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Atomization and Sprays
Fator do impacto: 1.262 FI de cinco anos: 1.518 SJR: 0.814 SNIP: 1.18 CiteScore™: 1.6

ISSN Imprimir: 1044-5110
ISSN On-line: 1936-2684

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Atomization and Sprays

DOI: 10.1615/AtomizSpr.v8.i3.50
pages 307-347

LINKING NOZZLE FLOW WITH SPRAY CHARACTERISTICS IN A DIESEL FUEL INJECTION SYSTEM

C. Arcoumanis
School of Engineering, City University, London
Manolis Gavaises
School of Mathematics, Computer Science, and Engineering, City University London, Northampton Square, EC1V 0HB London, United Kingdom

RESUMO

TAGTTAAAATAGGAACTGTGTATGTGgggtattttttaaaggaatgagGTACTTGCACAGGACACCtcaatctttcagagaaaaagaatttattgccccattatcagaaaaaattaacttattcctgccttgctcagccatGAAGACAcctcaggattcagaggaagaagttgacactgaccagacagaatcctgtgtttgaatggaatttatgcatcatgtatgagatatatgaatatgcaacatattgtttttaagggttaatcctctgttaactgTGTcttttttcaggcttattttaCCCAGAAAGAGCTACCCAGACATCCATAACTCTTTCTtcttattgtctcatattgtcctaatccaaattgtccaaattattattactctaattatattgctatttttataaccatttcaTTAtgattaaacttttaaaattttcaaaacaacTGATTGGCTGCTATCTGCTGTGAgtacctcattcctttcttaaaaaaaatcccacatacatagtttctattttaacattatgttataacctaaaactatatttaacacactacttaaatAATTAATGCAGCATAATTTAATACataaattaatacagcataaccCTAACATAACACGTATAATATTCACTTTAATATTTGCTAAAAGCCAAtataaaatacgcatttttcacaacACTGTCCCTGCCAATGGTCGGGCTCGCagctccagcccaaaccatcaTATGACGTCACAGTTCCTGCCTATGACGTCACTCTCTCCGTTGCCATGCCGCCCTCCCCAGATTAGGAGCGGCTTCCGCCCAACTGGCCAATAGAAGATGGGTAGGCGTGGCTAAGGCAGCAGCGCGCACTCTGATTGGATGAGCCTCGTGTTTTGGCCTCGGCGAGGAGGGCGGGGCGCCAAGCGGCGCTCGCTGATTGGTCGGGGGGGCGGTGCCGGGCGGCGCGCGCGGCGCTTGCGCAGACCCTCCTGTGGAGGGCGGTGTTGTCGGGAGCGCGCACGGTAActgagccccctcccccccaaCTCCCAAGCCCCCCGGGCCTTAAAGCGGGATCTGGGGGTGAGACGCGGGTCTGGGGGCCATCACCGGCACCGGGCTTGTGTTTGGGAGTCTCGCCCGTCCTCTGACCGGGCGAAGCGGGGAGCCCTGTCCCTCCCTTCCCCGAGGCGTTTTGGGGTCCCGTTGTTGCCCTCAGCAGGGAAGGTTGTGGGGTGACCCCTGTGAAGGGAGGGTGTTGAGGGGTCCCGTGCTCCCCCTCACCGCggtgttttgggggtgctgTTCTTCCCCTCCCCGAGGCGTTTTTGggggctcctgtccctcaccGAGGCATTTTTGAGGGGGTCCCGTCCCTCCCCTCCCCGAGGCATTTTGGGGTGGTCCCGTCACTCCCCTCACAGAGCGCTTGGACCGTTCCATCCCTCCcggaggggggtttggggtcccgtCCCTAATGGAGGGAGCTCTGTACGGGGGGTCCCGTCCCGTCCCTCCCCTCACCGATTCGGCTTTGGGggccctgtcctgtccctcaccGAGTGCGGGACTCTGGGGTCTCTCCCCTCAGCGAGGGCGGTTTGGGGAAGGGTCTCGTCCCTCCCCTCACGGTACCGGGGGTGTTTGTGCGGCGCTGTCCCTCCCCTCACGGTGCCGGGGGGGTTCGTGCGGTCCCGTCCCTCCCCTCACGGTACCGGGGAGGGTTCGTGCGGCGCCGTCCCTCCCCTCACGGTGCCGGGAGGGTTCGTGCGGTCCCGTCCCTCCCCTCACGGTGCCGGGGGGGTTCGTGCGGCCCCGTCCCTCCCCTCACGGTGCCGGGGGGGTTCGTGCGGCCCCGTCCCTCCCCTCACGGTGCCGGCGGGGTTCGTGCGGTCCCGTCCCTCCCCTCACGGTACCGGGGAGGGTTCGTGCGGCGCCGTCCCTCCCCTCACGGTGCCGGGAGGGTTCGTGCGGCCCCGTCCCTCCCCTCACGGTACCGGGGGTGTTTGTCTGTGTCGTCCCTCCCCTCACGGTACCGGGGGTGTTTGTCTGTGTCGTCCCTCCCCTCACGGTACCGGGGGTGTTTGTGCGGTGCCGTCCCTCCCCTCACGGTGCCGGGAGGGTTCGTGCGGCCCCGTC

A computer model simulating the flow in fuel injection systems and the characteristics of diesel sprays injected from multihole orifice-type injectors has been developed and validated against experimental data. The injection conditions were modeled by solving the wave dynamics in the fuel injection equipment (FIE) using a one-dimensional model The flow in the sac volume was treated as a three-dimensional one for the noncavitating cases, in order to identify the basic flow distribution at the exit of the nozzle holes. For the cavitating cases, a one-dimensional sac volume flow model was developed; correlations giving the discharge coefficient of the injection holes were used in order to predict the quantity of fuel injected. Both inclined and vertical injectors can be modeled, since different flow rates are predicted for the different holes of multihole nozzles, depending on the position of the injection hole relative to the sac volume and the needle seat axis. The injection velocity calculation was based on the effective area (area at the hole exit occupied by liquid due to the presence of cavitating bubbles), which is calculated as a function of the flow conditions in the sac volume, the hole geometric characteristics, and the back pressure. Following the initiation of fuel injection, with droplet velocity, size, hole effective area, and level of turbulence at the nozzle exit calculated from the FIE model, an existing three-dimensional computational fluid dynamics (CFD) diesel spray model was extended and used for the prediction of the spray characteristics. This model is based on the Eulerian-Lagrangian stochastic particle technique; the gas phase is simulated by solving numerically the full Navier-Stokes equations, while the liquid phase is modeled using a Lagrangian particle tracking approximation. Spray submodels were used to represent the various physical phenomena taking place during the spray development. Emphasis was placed on the effect of the nozzle flow on the disintegration of the emerging liquid jet. Different jet atomization models were used in order to predict the spray characteristics at the closest point to the hole exit where experimental data were available. The aerodynamic-induced atomization, the jet turbulence-induced atomization, and a newly developed model for the cavitation-induced atomization were the three mechanisms considered responsible for the disintegration of the liquid jet. The latter mechanism was combined with a correlation representing the radial distribution of the droplets in the spray cone angle. Droplet secondary breakup, droplet collisions, and droplet turbulent dispersion were taken into account as the droplets penetrate into the surrounding gas. Quiescent atmospheric gas conditions have been selected for model validation in order to concentrate on the effect of the nozzle flow on the spray characteristics without the added complications induced by high-density effects or gas motion. The computational results were extensively compared with available experimental data, and confirm that hole cavitation enhances atomization. These results include a typical set of predictions for the flow in the FIE, the velocity, pressure, and turbulence kinetic energy distributions in the sac volume for noncavitating transient flow conditions, the fuel injected per injection hole, and the effective hole area for the one-dimensional sac volume flow model, and the droplet temporal and spatial characteristics (velocity and size) for the spray model Two different injection conditions were examined, corresponding to pump speeds of 600 and 1200 rpm. From the comparison between the two different sets of results, it can be concluded that the combined FIE-spray model is capable of predicting the spray characteristics without a priori knowledge of the flow characteristics in the sac volume and at the exit of the injection holes.


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